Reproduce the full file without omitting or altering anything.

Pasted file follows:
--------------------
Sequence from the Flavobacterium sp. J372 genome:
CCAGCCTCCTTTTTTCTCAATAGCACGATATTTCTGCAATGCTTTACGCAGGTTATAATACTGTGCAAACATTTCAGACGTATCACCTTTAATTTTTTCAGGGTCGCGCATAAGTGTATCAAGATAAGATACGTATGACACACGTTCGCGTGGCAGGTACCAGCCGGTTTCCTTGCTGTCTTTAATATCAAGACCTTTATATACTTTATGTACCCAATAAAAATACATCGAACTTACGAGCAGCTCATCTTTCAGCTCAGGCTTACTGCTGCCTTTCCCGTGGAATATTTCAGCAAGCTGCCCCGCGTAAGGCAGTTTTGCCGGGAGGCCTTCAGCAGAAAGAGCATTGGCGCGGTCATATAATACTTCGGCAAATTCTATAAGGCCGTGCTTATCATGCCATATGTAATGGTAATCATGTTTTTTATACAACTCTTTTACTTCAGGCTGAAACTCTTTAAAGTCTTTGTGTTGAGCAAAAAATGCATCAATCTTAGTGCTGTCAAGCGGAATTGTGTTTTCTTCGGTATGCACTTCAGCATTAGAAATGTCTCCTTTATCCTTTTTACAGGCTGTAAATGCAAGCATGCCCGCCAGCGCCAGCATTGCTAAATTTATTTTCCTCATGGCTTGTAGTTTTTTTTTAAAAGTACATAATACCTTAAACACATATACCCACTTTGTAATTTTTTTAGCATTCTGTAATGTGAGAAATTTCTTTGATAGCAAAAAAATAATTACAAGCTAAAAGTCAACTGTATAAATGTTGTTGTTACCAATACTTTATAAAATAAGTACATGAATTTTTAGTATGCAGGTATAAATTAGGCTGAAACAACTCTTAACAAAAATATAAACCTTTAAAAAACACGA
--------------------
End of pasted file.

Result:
Sequence from the Flavobacterium sp. J372 genome:
CCAGCCTCCTTTTTTCTCAATAGCACGATATTTCTGCAATGCTTTACGCAGGTTATAATACTGTGCAAACATTTCAGACGTATCACCTTTAATTTTTTCAGGGTCGCGCATAAGTGTATCAAGATAAGATACGTATGACACACGTTCGCGTGGCAGGTACCAGCCGGTTTCCTTGCTGTCTTTAATATCAAGACCTTTATATACTTTATGTACCCAATAAAAATACATCGAACTTACGAGCAGCTCATCTTTCAGCTCAGGCTTACTGCTGCCTTTCCCGTGGAATATTTCAGCAAGCTGCCCCGCGTAAGGCAGTTTTGCCGGGAGGCCTTCAGCAGAAAGAGCATTGGCGCGGTCATATAATACTTCGGCAAATTCTATAAGGCCGTGCTTATCATGCCATATGTAATGGTAATCATGTTTTTTATACAACTCTTTTACTTCAGGCTGAAACTCTTTAAAGTCTTTGTGTTGAGCAAAAAATGCATCAATCTTAGTGCTGTCAAGCGGAATTGTGTTTTCTTCGGTATGCACTTCAGCATTAGAAATGTCTCCTTTATCCTTTTTACAGGCTGTAAATGCAAGCATGCCCGCCAGCGCCAGCATTGCTAAATTTATTTTCCTCATGGCTTGTAGTTTTTTTTTAAAAGTACATAATACCTTAAACACATATACCCACTTTGTAATTTTTTTAGCATTCTGTAATGTGAGAAATTTCTTTGATAGCAAAAAAATAATTACAAGCTAAAAGTCAACTGTATAAATGTTGTTGTTACCAATACTTTATAAAATAAGTACATGAATTTTTAGTATGCAGGTATAAATTAGGCTGAAACAACTCTTAACAAAAATATAAACCTTTAAAAAACACGA